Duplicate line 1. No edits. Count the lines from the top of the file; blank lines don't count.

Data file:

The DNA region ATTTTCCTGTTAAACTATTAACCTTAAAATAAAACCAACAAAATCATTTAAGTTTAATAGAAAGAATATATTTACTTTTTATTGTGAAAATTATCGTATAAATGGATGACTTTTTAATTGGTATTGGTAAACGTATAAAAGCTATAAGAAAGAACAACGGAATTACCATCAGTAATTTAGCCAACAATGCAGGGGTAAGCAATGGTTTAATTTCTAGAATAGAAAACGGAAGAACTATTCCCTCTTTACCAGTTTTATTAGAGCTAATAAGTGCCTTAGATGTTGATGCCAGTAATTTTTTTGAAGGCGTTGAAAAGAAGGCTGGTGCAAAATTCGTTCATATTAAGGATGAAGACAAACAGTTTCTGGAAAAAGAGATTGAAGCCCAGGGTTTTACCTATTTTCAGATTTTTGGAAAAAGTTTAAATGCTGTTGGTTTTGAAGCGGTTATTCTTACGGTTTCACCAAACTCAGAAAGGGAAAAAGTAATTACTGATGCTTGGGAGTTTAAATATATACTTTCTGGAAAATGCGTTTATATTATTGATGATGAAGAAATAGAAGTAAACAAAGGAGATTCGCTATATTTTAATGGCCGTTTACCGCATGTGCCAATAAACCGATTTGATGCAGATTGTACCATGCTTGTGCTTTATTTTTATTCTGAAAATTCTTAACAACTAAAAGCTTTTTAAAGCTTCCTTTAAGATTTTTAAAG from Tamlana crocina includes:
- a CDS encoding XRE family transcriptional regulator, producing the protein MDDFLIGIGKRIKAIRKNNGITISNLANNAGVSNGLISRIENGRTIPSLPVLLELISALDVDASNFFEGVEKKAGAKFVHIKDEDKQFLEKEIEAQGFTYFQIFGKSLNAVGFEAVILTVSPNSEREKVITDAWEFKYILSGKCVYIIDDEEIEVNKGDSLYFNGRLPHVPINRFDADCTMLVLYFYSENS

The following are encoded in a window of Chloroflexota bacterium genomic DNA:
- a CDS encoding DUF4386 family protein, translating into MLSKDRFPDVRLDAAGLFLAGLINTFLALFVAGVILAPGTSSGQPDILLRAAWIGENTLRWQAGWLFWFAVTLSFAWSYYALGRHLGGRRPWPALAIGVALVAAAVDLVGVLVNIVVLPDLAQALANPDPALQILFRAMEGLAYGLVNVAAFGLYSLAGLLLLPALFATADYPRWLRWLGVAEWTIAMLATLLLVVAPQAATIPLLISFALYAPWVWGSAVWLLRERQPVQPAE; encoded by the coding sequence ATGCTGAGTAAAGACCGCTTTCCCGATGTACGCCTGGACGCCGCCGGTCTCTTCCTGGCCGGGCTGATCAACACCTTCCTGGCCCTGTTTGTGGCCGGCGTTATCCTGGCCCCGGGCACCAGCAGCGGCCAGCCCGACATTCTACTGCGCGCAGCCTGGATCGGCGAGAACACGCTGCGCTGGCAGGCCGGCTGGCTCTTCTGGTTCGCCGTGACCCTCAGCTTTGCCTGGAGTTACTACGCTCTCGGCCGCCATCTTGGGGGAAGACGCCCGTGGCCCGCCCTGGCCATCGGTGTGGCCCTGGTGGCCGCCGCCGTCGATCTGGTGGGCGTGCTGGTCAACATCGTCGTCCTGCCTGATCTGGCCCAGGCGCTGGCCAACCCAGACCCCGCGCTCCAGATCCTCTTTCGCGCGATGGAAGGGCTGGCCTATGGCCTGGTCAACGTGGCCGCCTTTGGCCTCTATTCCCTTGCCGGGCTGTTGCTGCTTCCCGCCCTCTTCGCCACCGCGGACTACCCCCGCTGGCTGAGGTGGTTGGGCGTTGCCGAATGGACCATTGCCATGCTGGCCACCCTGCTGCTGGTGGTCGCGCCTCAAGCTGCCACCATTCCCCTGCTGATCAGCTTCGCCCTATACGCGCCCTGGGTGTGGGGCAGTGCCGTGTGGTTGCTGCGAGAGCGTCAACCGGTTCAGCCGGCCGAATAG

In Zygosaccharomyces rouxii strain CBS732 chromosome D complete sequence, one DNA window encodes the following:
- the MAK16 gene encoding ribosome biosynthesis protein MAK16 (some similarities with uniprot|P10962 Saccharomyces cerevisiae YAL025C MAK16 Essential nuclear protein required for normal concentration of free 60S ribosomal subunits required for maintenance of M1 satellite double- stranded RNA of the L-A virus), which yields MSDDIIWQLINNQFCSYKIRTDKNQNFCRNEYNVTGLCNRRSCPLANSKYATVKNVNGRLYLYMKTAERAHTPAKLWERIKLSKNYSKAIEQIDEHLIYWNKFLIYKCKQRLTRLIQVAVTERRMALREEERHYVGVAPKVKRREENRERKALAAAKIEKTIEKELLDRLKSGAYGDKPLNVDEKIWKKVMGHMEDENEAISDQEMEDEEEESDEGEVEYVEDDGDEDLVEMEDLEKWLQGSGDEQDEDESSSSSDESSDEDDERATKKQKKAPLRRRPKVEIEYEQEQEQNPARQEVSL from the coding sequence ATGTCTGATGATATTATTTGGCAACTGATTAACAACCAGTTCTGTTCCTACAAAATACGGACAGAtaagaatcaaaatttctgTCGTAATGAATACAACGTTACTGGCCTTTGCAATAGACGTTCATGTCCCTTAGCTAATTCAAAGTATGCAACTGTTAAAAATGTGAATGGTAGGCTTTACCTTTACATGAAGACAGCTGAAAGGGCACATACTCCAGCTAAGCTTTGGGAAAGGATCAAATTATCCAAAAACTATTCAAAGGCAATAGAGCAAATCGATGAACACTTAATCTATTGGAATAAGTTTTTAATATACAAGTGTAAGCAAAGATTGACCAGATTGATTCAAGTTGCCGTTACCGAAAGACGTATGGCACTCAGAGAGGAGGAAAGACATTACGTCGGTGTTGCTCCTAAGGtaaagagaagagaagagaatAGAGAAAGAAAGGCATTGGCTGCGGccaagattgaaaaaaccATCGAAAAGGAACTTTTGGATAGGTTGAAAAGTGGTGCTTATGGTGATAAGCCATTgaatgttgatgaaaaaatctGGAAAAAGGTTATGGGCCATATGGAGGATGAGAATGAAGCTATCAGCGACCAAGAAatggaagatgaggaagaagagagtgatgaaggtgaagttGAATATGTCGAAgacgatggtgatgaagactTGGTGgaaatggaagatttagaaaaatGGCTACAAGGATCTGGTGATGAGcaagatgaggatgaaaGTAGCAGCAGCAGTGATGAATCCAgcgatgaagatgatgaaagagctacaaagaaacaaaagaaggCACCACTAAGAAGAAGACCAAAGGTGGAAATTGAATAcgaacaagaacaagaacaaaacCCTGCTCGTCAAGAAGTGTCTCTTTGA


The DNA region ATTTTCCTGTTAAACTATTAACCTTAAAATAAAACCAACAAAATCATTTAAGTTTAATAGAAAGAATATATTTACTTTTTATTGTGAAAATTATCGTATAAATGGATGACTTTTTAATTGGTATTGGTAAACGTATAAAAGCTATAAGAAAGAACAACGGAATTACCATCAGTAATTTAGCCAACAATGCAGGGGTAAGCAATGGTTTAATTTCTAGAATAGAAAACGGAAGAACTATTCCCTCTTTACCAGTTTTATTAGAGCTAATAAGTGCCTTAGATGTTGATGCCAGTAATTTTTTTGAAGGCGTTGAAAAGAAGGCTGGTGCAAAATTCGTTCATATTAAGGATGAAGACAAACAGTTTCTGGAAAAAGAGATTGAAGCCCAGGGTTTTACCTATTTTCAGATTTTTGGAAAAAGTTTAAATGCTGTTGGTTTTGAAGCGGTTATTCTTACGGTTTCACCAAACTCAGAAAGGGAAAAAGTAATTACTGATGCTTGGGAGTTTAAATATATACTTTCTGGAAAATGCGTTTATATTATTGATGATGAAGAAATAGAAGTAAACAAAGGAGATTCGCTATATTTTAATGGCCGTTTACCGCATGTGCCAATAAACCGATTTGATGCAGATTGTACCATGCTTGTGCTTTATTTTTATTCTGAAAATTCTTAACAACTAAAAGCTTTTTAAAGCTTCCTTTAAGATTTTTAAAG from Tamlana crocina includes: